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Top Screwups Doctors Make and How to Avoid Them

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Quick Overview

It is a well-kept secret, but harm from health care is a leading cause of death in this country. Get practical suggestions to protect yourself and loved ones from medical mistakes & drug disasters.

Product Description

Protect yourself and your loved ones from health care harm! TOP SCREWUPS has dozens of questions to ask and tips to trouble-shoot potential mistakes before they cause irreversible damage or death.

Find out about the top 10 diagnostic screwups doctors make and the questions to ask to reduce diagnostic disasters.

Get tips for preventing dangerous drug interactions and discover the top 10 most dangerous pills in the pharmacy.

Learn which drugs should almost never be prescribed to older people because they may cause memory loss or confusion.

Avoid dangerous drug combinations that could compromise your health and find out why doctors and pharmacists have such a hard time preventing interactions between incompatible medications.

What You Need to Know:

Learn the top screwups that happen for conditions like acne, ADD, Alzheimer’s disease arthritis, asthma, back pain, breast cancer, celiac disease, depression, diabetes, fibromyalgia, heartburn, osteoporosis and more.

The life you save may be your own or someone you love!

Shipping Questions:

Not in a hurry? If you prefer to pay less money for shipping, you can order by mail. Send your check for the price of the book plus $3 for Media Mail shipping to:

Graedon Enterprises, Inc.

PO Box 52027

Durham, NC 27717-2027

Product Reviews

  1. I have been taking Tramadol for 10 years, along with some depression medications. & have been given them by the same
    doctor, and not ONE word about the possibility of bad reactions. I have had brain
    Zapping, & now I know reason why.

  2. Vince

    I believe this is a must-read for all patients who are receiving medications; that is, combinations of medications that may or may not be checked for their interactions. This is a frightening dilemma that is worth the effort to correct. Please do your part to correct this for all of us who need to maintain on a medication regimen.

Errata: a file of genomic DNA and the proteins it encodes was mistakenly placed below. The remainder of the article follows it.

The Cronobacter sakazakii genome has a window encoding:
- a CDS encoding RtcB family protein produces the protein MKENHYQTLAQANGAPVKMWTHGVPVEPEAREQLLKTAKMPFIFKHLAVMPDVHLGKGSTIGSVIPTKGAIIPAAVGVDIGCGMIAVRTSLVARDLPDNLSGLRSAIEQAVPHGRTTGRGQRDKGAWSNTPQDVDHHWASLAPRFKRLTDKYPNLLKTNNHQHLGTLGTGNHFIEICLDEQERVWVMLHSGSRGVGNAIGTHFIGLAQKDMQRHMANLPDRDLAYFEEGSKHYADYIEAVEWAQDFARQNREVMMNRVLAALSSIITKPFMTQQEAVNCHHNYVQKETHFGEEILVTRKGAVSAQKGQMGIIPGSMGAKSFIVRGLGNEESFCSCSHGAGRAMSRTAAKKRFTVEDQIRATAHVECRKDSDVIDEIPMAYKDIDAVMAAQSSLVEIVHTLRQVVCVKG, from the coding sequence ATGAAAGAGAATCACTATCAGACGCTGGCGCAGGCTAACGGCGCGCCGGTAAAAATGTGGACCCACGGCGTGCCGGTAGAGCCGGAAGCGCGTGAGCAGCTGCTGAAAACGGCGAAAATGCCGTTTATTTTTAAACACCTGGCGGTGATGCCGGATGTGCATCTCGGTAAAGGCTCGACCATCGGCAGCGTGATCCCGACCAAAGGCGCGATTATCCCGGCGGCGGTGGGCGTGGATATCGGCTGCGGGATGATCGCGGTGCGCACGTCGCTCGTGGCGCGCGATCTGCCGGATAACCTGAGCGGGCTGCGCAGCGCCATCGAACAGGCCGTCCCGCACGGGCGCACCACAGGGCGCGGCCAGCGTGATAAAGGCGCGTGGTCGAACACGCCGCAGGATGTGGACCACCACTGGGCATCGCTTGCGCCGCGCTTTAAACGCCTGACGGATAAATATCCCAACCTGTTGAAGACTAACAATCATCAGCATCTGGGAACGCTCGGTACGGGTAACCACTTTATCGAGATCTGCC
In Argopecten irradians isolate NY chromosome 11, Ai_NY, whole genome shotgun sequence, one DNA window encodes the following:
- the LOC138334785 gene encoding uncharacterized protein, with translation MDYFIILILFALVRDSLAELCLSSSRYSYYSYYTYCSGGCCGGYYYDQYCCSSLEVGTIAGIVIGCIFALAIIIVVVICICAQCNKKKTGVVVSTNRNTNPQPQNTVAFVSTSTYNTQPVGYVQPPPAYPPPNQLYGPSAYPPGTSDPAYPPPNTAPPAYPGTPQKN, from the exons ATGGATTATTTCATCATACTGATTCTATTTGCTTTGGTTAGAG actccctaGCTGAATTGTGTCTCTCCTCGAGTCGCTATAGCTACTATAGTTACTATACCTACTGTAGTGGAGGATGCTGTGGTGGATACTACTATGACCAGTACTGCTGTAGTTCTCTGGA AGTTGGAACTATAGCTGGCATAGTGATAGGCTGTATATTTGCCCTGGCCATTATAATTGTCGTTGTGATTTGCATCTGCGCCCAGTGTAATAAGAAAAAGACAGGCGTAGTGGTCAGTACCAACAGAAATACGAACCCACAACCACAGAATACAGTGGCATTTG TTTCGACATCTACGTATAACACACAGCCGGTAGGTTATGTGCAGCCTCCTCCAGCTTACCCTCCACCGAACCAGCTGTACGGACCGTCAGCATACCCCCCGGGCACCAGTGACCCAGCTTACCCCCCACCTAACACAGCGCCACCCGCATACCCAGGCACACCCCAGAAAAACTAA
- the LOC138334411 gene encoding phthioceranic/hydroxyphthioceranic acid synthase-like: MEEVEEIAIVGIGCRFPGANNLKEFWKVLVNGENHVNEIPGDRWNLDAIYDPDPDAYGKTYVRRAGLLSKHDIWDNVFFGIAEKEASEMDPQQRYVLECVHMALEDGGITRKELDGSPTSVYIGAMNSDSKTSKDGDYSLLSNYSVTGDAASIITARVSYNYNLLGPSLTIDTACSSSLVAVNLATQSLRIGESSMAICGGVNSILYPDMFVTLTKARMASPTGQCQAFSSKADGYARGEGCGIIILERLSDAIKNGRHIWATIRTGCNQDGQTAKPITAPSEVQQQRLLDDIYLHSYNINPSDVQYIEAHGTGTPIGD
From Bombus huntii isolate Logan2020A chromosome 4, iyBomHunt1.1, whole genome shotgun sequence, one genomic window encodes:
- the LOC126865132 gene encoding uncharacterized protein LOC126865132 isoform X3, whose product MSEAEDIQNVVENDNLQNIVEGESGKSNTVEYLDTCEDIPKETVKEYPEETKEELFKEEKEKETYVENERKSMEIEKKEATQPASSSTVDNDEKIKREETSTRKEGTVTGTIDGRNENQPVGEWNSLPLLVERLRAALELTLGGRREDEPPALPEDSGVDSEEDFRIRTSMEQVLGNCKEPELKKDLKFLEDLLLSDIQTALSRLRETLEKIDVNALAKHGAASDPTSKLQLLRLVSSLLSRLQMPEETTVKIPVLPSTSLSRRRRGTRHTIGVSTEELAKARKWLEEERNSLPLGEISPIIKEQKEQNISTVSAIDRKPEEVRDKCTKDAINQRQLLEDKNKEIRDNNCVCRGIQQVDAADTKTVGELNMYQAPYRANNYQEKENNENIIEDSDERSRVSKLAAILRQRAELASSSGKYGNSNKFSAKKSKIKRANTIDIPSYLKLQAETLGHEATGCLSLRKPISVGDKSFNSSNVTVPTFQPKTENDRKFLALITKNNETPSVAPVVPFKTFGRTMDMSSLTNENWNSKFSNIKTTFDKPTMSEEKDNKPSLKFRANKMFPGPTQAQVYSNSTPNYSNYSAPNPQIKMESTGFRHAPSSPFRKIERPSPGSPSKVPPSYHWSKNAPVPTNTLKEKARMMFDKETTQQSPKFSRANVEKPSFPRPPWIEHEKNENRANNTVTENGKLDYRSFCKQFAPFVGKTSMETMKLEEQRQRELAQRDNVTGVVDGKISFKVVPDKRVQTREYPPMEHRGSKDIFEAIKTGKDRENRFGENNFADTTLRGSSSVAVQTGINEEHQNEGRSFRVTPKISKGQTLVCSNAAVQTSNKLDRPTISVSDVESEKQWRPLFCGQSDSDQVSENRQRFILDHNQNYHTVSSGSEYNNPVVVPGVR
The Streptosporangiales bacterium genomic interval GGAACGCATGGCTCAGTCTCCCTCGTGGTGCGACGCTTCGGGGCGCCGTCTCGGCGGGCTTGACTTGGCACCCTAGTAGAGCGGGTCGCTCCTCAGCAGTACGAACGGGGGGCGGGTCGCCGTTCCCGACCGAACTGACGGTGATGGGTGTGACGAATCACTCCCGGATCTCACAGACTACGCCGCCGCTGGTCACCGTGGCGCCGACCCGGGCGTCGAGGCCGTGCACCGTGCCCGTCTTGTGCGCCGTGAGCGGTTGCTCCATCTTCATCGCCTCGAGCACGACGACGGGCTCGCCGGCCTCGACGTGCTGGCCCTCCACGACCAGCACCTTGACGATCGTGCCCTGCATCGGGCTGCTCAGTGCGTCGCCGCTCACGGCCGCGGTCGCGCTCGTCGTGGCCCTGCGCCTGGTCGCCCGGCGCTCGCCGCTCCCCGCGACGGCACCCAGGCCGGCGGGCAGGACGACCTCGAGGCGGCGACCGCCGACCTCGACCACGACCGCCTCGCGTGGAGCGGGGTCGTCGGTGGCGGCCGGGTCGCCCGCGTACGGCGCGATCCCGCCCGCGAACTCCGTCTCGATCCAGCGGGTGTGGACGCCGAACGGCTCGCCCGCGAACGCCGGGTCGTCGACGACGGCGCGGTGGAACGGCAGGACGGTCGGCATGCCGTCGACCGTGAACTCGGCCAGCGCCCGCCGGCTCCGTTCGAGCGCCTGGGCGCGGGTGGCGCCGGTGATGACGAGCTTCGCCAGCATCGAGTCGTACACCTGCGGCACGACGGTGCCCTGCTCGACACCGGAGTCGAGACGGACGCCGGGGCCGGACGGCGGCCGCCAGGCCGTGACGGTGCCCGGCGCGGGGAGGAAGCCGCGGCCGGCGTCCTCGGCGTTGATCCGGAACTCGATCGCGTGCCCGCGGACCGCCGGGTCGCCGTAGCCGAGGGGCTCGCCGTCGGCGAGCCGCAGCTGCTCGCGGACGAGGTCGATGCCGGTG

3. "Top Screwups doctors make" well worth the read, either buy it or get it from your library.

    Eileen Hawkins

    I do check the subject matter of your email information. I did order this book through an Inter-Library Loan from our local library when it first came out. I do agree that the font and text of the book is very light and difficult to read. I have ordered the book again from the ILL to review, as the information contained in it was needed for we patients who have multiple health problems and take a number of prescription meds as well as OTC supplements, some suggested by specialist drs. I tried five different statins during the years cardiologists and drs. insisted this was a cure-all for cardiac problems. NOT! All five put me down on the couch with many side effects until I had myself tested by a NeuroPhysicist who declared I was probably one of the small 2% number of patients who should not take them. I told my drs. I was not going to take them again.

    I have had to advocate for myself, one of our son’s, and my husband during serious health problems for many years. And have run up against drs. who appreciated the knowledge I gained by educating myself through reading and checking the Internet for information. And also others who do NOT appreciate patients who ask a lot of questions or tell the dr. they had found info somewhere other than them.

    I have had other drs. & nurses who praised me for my knowledge and prep for an appt. by making typed questions and lists of meds in my computer which can be updated as necessary. So I am an involved and rather knowledgable patient and some nurses tell me if all patients would be more involved, it would make their work of preparing them for the drs. visit easier.

    At 80+ years old, I feel some treatment I experienced from drs. and hospitals over the years, I am lucky to still be upright and living my life.